We worked hard for a vacation day, hiking all over Budapest and traveling some distance away from town to further quench my thirst for retro-communism. At Jenny's recommendation we started by climbing the steps to a hill that overlooks the Danube on the Buda side of the river. There we walked at a slow pace, savoring the views and grooving on the quiet of a medieval village that hasn't been turned entirely into a Disney-fied version of itself. For lunch, Jenny sampled some goulash soup while I downed a regrettable slice of pizza. Oh, well. At least there was dessert, a Kürtőskalács pastry horn that tasted like a crunchy doughnut.
They say the steps downhill are than the uphill climb - harder on the knees at least - but I cheered each clomp toward the river and across Chain Bridge, because blue skies had finally begun to peek through the clouds. For a while we checked out St. Stephen's Basilica, which is perhaps most notable for showcasing the hand of Saint Stephen I who lived more than 1,000 years ago and is viewed by most Hungarians as the father of their country. Jenny found the display a little weird, wondering often afterward just how sure they were that this particular hand belonged to this particular guy. After ten centuries, how could they know for sure?
We'd hardly been on the Pest side an hour before I decided that we had to grab a metro back across the river to photograph Budapest's neo-gothic parliament building in glorious afternoon light. Jenny, ever flexible, agreed and we returned to one of Budapest's impressively ancient subway cars for the ride. Topside, looking out over the Danube, I remember another photographer grinning at me as we both studied the departing clouds, waiting for them to slowly spin apart enough to let the sun shine fully upon the building's facade. Once more I recalled William Gibson's words on the subject: "Architectural photography can involve a lot of waiting; the building becomes a kind of sundial, while you wait for a shadow to crawl away from a detail you want, or for the mass and balance of the structure to reveal itself in a certain way."
Throughout the day I'd made my peace with the fact that we'd probably not see one place that had attracted me to this town, Memento Park. I'd read that the Park boasts a collection of Soviet-era statues that had been torn down elsewhere and, rather than face demolition, were collected into this place. Our day's organization had precluded use of the tram that occasionally runs well out of town directly to the Park, and I've never been too excited about figuring out local bus systems.
|Purse-snatching sign on Budapest bus|
Was it worth it? Well, anything that demands such time had better be worth the hassle. Actually, though the place was smaller than I expected, I was enchanted and saddened with the array of Communist-era art. At Memento Park, a vanguard of the revolution races toward the Worker's Paradise, carrying a flag that streams behind him. Elsewhere, stern but heroic women in bronze stand quiet and forthright, ready to bear any burden to help unleash the utopia that would never come [click here for more images]. The sun was setting, casting long shadows, and we walked slowly. Maybe five or six other tourists were were snapping pictures in the orange light. Just before the office, with its supposedly original memorabilia and goofy souvenirs, I spotted a new acquisition: a relief of soldiers sharing a fraternal handshake. They were lying on the ground, like cheerful corpses, next to an upright statue wrapped in plastic. When it was time to go, Jenny and I sat a while at a lonely bus stop while the sky turned pink. I imagined us waiting for a ride that might never come, far away from the city. But the bus eventually lumbered along and we drove another hour back to the city.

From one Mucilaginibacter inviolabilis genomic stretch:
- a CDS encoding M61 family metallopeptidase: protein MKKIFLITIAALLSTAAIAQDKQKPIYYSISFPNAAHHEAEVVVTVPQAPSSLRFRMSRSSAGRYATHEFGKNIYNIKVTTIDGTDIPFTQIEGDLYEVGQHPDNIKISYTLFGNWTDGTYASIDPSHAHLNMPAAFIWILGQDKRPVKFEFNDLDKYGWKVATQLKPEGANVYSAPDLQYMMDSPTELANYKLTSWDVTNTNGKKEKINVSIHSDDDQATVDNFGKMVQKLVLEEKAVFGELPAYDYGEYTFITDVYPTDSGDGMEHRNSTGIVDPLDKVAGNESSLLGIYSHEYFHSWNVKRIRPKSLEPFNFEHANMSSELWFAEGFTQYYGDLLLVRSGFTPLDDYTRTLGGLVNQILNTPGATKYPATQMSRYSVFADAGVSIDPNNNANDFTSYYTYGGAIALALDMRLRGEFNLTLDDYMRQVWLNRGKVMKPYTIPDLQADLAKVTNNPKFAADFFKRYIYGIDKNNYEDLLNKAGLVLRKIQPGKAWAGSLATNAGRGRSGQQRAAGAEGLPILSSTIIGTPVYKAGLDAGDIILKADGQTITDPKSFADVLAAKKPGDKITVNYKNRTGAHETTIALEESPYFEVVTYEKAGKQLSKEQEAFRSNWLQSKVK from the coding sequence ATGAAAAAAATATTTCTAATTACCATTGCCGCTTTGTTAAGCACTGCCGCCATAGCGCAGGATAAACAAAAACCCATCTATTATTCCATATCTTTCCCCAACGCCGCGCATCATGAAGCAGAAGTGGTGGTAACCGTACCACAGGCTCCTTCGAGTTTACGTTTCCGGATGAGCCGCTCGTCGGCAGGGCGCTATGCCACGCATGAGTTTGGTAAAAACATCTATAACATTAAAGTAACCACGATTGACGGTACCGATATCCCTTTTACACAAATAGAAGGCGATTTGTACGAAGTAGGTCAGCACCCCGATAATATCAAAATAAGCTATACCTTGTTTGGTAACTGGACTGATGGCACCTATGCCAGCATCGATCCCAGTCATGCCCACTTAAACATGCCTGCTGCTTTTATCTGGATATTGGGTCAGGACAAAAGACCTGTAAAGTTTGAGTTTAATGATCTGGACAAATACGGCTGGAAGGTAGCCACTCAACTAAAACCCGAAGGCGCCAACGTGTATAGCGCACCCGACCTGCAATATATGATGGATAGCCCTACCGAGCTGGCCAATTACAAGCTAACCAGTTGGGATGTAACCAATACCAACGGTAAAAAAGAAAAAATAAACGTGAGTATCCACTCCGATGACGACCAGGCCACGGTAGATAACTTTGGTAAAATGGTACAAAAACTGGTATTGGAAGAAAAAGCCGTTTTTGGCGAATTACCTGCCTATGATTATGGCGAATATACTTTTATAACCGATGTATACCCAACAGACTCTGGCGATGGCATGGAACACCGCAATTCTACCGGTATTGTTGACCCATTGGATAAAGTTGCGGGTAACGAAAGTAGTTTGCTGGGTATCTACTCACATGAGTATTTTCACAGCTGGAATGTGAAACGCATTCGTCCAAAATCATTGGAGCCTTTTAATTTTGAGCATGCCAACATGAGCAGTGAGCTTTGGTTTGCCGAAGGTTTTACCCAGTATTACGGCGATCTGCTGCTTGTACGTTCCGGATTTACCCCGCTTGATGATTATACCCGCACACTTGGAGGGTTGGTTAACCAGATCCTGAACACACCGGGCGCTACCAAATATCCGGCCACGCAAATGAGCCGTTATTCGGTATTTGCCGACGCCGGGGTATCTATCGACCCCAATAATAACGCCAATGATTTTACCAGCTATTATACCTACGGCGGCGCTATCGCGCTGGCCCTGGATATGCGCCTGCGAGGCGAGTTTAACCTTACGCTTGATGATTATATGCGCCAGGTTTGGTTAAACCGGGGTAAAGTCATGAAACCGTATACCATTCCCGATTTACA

Back in Budapest, Jenny and I walked along the Danube once more, holding hands. Lamp posts cast yellow streaks over the water and we felt like we were inhabiting the kind of romantic movie that our grandparents might have watched. The evening was winding down when I spotted a guy hunched over on the sidewalk, using a spray can to paint a stencil onto the concrete. I'd been searching for spray art in every town we'd visited, but I never thought we'd see someone producing the stuff. I was flummoxed. Should I try to get picture, or should I avoid looking any more like a tourist than I already do? I'd decided to keep moving when Jenny insisted I turn around ("30 seconds later it would have started eating at your craw and you would have insisted we go back anyway!"). She was right, naturally, and I met him and his crew of pals who'd committed to painting fish around town to protest the Danube's declining water life. They were friendly, earnest folks who enjoyed talking about their project and offered me a map for their other spraying locations. I felt silly about my initial anxiety. How scary can anyone be who would spray paint fish onto the pavement?
We wandered a bit some more, searching for a place to grab dinner. Dodging taxis we crossed streets and quiet roads before spotting the glow of the basilica we'd visited earlier that day. Once more Jenny requested a bowl of goulash soup, and once again I opted for a regrettable piece of pizza. Nearby, a drunken group of revelers began belting out four part harmony that attained nearly operatic quality. A comfy bed waited just a few metro stops away.